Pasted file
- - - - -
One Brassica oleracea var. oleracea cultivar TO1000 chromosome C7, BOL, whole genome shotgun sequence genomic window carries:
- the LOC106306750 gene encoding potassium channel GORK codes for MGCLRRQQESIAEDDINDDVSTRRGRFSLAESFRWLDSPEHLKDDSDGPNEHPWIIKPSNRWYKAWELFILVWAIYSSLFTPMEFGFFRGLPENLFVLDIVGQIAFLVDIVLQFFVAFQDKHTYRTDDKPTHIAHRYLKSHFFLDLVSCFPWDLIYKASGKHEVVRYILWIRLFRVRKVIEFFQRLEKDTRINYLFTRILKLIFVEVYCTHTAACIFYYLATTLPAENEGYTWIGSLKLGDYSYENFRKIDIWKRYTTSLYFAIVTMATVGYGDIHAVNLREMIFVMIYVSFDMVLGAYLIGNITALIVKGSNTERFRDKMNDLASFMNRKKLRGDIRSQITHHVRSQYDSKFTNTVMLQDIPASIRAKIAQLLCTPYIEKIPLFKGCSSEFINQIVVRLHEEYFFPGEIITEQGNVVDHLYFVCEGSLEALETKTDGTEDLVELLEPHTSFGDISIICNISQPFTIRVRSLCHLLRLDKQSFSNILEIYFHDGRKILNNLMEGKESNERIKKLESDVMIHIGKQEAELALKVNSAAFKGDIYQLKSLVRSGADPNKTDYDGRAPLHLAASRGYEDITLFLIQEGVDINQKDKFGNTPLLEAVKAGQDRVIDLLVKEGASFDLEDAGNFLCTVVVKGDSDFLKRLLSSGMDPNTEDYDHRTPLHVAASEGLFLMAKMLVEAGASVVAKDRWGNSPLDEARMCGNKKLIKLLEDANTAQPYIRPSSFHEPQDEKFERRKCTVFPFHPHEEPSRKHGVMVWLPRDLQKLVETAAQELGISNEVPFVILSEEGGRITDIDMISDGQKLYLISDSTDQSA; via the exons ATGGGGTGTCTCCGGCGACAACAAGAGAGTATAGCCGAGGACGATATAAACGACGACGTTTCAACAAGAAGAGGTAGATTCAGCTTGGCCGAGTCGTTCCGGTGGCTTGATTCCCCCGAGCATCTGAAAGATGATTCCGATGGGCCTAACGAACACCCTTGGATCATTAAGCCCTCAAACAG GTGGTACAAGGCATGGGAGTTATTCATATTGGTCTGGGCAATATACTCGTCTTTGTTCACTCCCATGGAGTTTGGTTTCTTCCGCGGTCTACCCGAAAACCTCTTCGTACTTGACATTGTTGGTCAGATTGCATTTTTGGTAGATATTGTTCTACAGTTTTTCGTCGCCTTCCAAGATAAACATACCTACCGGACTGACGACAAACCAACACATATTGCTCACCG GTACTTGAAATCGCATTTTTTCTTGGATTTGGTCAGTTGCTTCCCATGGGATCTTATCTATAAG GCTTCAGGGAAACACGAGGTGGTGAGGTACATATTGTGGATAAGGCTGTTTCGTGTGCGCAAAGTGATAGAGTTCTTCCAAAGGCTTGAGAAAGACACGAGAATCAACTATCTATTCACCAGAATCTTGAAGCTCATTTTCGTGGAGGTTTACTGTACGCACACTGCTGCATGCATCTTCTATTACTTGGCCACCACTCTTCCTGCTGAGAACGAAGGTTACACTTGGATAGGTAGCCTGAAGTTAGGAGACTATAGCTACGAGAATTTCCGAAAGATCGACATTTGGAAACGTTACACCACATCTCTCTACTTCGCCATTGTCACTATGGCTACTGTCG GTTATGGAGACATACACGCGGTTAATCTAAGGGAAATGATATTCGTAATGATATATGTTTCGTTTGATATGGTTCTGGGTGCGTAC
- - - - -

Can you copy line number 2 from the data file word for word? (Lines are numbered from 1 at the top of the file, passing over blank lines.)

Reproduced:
- the LOC106306750 gene encoding potassium channel GORK codes for MGCLRRQQESIAEDDINDDVSTRRGRFSLAESFRWLDSPEHLKDDSDGPNEHPWIIKPSNRWYKAWELFILVWAIYSSLFTPMEFGFFRGLPENLFVLDIVGQIAFLVDIVLQFFVAFQDKHTYRTDDKPTHIAHRYLKSHFFLDLVSCFPWDLIYKASGKHEVVRYILWIRLFRVRKVIEFFQRLEKDTRINYLFTRILKLIFVEVYCTHTAACIFYYLATTLPAENEGYTWIGSLKLGDYSYENFRKIDIWKRYTTSLYFAIVTMATVGYGDIHAVNLREMIFVMIYVSFDMVLGAYLIGNITALIVKGSNTERFRDKMNDLASFMNRKKLRGDIRSQITHHVRSQYDSKFTNTVMLQDIPASIRAKIAQLLCTPYIEKIPLFKGCSSEFINQIVVRLHEEYFFPGEIITEQGNVVDHLYFVCEGSLEALETKTDGTEDLVELLEPHTSFGDISIICNISQPFTIRVRSLCHLLRLDKQSFSNILEIYFHDGRKILNNLMEGKESNERIKKLESDVMIHIGKQEAELALKVNSAAFKGDIYQLKSLVRSGADPNKTDYDGRAPLHLAASRGYEDITLFLIQEGVDINQKDKFGNTPLLEAVKAGQDRVIDLLVKEGASFDLEDAGNFLCTVVVKGDSDFLKRLLSSGMDPNTEDYDHRTPLHVAASEGLFLMAKMLVEAGASVVAKDRWGNSPLDEARMCGNKKLIKLLEDANTAQPYIRPSSFHEPQDEKFERRKCTVFPFHPHEEPSRKHGVMVWLPRDLQKLVETAAQELGISNEVPFVILSEEGGRITDIDMISDGQKLYLISDSTDQSA; via the exons ATGGGGTGTCTCCGGCGACAACAAGAGAGTATAGCCGAGGACGATATAAACGACGACGTTTCAACAAGAAGAGGTAGATTCAGCTTGGCCGAGTCGTTCCGGTGGCTTGATTCCCCCGAGCATCTGAAAGATGATTCCGATGGGCCTAACGAACACCCTTGGATCATTAAGCCCTCAAACAG GTGGTACAAGGCATGGGAGTTATTCATATTGGTCTGGGCAATATACTCGTCTTTGTTCACTCCCATGGAGTTTGGTTTCTTCCGCGGTCTACCCGAAAACCTCTTCGTACTTGACATTGTTGGTCAGATTGCATTTTTGGTAGATATTGTTCTACAGTTTTTCGTCGCCTTCCAAGATAAACATACCTACCGGACTGACGACAAACCAACACATATTGCTCACCG GTACTTGAAATCGCATTTTTTCTTGGATTTGGTCAGTTGCTTCCCATGGGATCTTATCTATAAG GCTTCAGGGAAACACGAGGTGGTGAGGTACATATTGTGGATAAGGCTGTTTCGTGTGCGCAAAGTGATAGAGTTCTTCCAAAGGCTTGAGAAAGACACGAGAATCAACTATCTATTCACCAGAATCTTGAAGCTCATTTTCGTGGAGGTTTACTGTACGCACACTGCTGCATGCATCTTCTATTACTTGGCCACCACTCTTCCTGCTGAGAACGAAGGTTACACTTGGATAGGTAGCCTGAAGTTAGGAGACTATAGCTACGAGAATTTCCGAAAGATCGACATTTGGAAACGTTACACCACATCTCTCTACTTCGCCATTGTCACTATGGCTACTGTCG GTTATGGAGACATACACGCGGTTAATCTAAGGGAAATGATATTCGTAATGATATATGTTTCGTTTGATATGGTTCTGGGTGCGTAC